Prepositions: With

The random use that Brazilian students make of the preposition with is undoubtedly one of my pet peeves in English as a Second Language. Although mistakes involving in-on-at are common and oftentimes subtle in the flow of speech, there’s no reason for such hit or miss when it comes to self-explaining prepositions like against, across, from, to, with and without.

Nevertheless, Brazilians often go for some kind of literal translation and simply transfer  collocations from Portuguese to English, by no means supposing these may sound weird or, even worse, make no sense for native or other foreign speakers of English.  See 3 examples of what I’ve heard :

1) It’s more difficult when you are with low speed

2)  The pilot was with low fuel

3) The worst situation is after take off, when you are with low altitude

See now how INFRAERO made the same mistake when reporting the incident that caused Viracopos airport to go inop for about 2 days:

4) “The airport is with the main runway blocked since Saturday, when the cargo plane had the accident”.

http://en.mercopress.com/2012/10/15/damaged-cargo-aircraft-exposes-vulnerability-of-brazil-s-airports-system

The thing is that in Portuguese we currently use to be + with in a wide array of situations (estar com sono, estar com problemas, estar com pouco dinheiro, estar com menos trabalho, estar com os livros dela…). In English, we do use with in many different contexts (you can find more examples here); however, to be + with should only be used to express support or to say that somebody/something is in company of somebody else: “I’m with you”, “I’ll be with you”, “I just wanna be with you”, “May the Force be with you”😉

Therefore, the examples above require other prepositions and collocations in order to sound natural:

1) to be at low speed

2) to be low on fuel

3) at low altitude

4) The airport had its runway blocked / The main runway at Viracopos had been blocked.

(I don’t know why they said the main runway had been blocked, given there’s only one runway at Viracopos, so they should have said their lone runway had been blocked, right? But this is just me being too nitpick)

To close this post, if you’re interested in the repercussion of Viracopos’ incident worldwide, here’s a short and sweet article by an Australian paper.

O uso indiscriminado que estudantes brasileiros fazem com a preposição with é sem dúvida uma das coisas que mais me doem os ouvidos, porque geram um sentido totalmente inadequado ao propósito. Apesar de erros com as preposições in-on-at serem frequentes – e geralmente sutis – em meio ao fluxo discursivo, não há motivo para chutes tão descarados com preposições autoexplicativas como  against, across, from, to, with e without.

Contudo, os estudantes brasileiros de nível intermediário geralmente fazem uso de uma espécie de tradução literal e simplesmente transferem locuções comuns em Português para o Inglês, sem por um momento pensar que estas “ligações diretas” soam esquisitas ou, pior, não fazem nenhum sentido para um falante nativo ou para outro falante estrangeiro. Vejam 3 exemplos que eu detectei:

1) It’s more difficult when you are with low speed

2)  The pilot was with low fuel

3) The worst situation is after take off, when you are with low altitude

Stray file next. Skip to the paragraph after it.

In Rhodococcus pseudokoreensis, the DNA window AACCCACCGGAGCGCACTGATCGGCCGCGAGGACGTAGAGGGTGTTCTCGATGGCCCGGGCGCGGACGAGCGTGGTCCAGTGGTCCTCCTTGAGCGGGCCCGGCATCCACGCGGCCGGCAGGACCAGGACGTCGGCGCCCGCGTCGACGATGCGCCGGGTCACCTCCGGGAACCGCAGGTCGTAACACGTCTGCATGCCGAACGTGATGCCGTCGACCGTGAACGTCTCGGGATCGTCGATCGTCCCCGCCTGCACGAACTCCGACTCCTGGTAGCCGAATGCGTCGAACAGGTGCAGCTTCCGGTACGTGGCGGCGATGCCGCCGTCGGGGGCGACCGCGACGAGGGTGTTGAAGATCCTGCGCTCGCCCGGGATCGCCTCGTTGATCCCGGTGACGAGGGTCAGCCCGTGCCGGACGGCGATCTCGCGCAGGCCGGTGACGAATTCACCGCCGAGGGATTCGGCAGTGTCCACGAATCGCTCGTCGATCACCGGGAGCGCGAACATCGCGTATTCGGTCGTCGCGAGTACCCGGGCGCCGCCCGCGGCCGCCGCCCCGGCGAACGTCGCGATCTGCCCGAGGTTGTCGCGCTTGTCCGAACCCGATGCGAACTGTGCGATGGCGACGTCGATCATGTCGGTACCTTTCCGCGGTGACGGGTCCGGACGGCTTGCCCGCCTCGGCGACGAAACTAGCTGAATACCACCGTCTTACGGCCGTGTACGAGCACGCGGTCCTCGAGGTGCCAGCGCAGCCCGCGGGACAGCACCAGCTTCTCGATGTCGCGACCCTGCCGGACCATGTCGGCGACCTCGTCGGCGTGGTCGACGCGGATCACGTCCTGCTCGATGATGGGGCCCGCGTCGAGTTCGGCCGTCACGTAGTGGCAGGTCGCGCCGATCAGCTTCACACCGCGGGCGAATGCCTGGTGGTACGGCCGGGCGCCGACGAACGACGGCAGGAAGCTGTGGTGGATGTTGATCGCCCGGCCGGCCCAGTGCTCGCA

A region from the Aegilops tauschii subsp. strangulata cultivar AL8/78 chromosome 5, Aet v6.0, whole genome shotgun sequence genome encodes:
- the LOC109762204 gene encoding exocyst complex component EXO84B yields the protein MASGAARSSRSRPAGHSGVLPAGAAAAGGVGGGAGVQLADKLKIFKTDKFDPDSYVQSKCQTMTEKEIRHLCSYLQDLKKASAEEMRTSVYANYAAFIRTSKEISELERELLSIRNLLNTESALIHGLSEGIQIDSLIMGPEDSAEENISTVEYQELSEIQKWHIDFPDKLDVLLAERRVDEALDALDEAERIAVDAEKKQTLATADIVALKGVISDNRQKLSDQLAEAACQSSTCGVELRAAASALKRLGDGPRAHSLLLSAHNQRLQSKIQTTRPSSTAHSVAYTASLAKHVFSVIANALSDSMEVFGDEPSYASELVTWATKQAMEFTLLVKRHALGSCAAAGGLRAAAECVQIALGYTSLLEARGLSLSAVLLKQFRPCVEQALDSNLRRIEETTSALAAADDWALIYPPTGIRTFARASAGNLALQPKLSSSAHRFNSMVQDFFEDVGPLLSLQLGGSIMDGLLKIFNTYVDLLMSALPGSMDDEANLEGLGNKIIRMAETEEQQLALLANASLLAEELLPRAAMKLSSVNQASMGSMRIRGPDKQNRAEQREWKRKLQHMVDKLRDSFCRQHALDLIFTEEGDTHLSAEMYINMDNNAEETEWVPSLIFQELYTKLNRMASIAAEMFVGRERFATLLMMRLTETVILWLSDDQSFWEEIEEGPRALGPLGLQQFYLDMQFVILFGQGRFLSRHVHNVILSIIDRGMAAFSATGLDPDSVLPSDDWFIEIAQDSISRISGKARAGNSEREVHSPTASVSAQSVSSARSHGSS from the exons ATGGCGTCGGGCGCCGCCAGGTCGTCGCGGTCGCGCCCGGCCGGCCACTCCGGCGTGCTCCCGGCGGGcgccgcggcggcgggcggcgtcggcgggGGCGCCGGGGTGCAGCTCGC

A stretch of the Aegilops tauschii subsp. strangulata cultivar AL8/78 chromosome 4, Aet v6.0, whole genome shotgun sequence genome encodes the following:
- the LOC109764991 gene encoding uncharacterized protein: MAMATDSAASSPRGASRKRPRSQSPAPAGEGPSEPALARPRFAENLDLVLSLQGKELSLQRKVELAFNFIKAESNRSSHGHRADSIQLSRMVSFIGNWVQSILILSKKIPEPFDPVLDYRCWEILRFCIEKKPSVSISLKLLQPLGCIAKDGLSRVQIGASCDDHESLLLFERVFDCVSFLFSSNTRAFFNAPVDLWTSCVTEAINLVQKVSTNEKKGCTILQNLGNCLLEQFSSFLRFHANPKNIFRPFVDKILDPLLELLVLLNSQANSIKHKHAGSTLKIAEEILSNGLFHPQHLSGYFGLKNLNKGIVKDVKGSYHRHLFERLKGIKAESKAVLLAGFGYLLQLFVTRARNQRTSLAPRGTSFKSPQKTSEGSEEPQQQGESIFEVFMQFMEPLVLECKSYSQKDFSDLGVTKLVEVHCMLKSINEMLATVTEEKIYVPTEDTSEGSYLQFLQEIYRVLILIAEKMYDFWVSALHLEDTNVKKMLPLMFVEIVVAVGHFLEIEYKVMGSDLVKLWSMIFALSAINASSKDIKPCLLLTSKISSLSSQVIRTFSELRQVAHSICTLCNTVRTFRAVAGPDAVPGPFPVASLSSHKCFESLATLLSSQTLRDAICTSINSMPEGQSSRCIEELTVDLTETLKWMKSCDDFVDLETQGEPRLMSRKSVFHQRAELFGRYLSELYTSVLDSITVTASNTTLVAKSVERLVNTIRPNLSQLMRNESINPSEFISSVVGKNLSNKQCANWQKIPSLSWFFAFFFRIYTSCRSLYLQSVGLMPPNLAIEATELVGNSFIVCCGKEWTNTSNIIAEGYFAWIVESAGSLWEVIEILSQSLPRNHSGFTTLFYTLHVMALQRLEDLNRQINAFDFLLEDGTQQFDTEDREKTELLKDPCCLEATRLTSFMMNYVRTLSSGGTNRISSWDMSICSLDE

Veja também como a INFRAERO cometeu o mesmo erro ao se pronunciar sobre o incidente que parou Viracopos por quase 2 dias:

4) “The airport is with the main runway blocked since Saturday, when the cargo plane had the accident”.

http://en.mercopress.com/2012/10/15/damaged-cargo-aircraft-exposes-vulnerability-of-brazil-s-airports-system

O problema é que em Português estamos usando estar + com em inúmeras situações  (estar com sono, estar com problemas, estar com pouco dinheiro, estar com menos trabalho, estar com os livros dela…); e, embora em Inglês with seja usado em vários contextos (veja mais contextos aqui), essa associação to be + with (“estar com”)  só é usada para expressar apoio a alguém ou para dizer que algo/alguém se encontra em compnahia de outro alguém: “I’m with you”, “I’ll be with you”, “I just wanna be with you”, “May the Force be with you”😉

Portanto, os exemplos mencionados acima requerem outras preposições e complementos:

1) to be at low speed

2) to be low on fuel

3) at low altitude

4) The airport had its runway blocked / The main runway at Viracopos had been blocked.

(Não sei por que disseram que a pista “principal” havia sido fechada, sendo que Viracopos só tem uma pista, certo? Mas aí já estou sendo meticulosa demais)

Para terminar, quero indicar um artigo rápido e direto ao ponto para quem estiver interessado na repercussão internacional do incidente em Viracopos. Foi escrito por um jornal australiano, é só clicar aqui.

About Isabella Ferraro

English examiner, teacher and frustrated ballerina. Geek, gauche, obsessed with books, podcasts and the web. Dedicated professional and blogger, tho. More info below blog's header.
This entry was posted in Aviation English, Discussion, Error correction, Focus on, ICAO test, Prepositions, Second Language and tagged , , , , , , , , , . Bookmark the permalink.

5 Responses to Prepositions: With

  1. Thanks for this — really interesting! You can always learn a lot about one language through the mistakes its speakers make while speaking another.

    Muito obrigada!
    Monica

  2. Muito bom, Isabella! As preposições são mesmo um “inferno” para serem usadas corretamente! Ótimas dicas!

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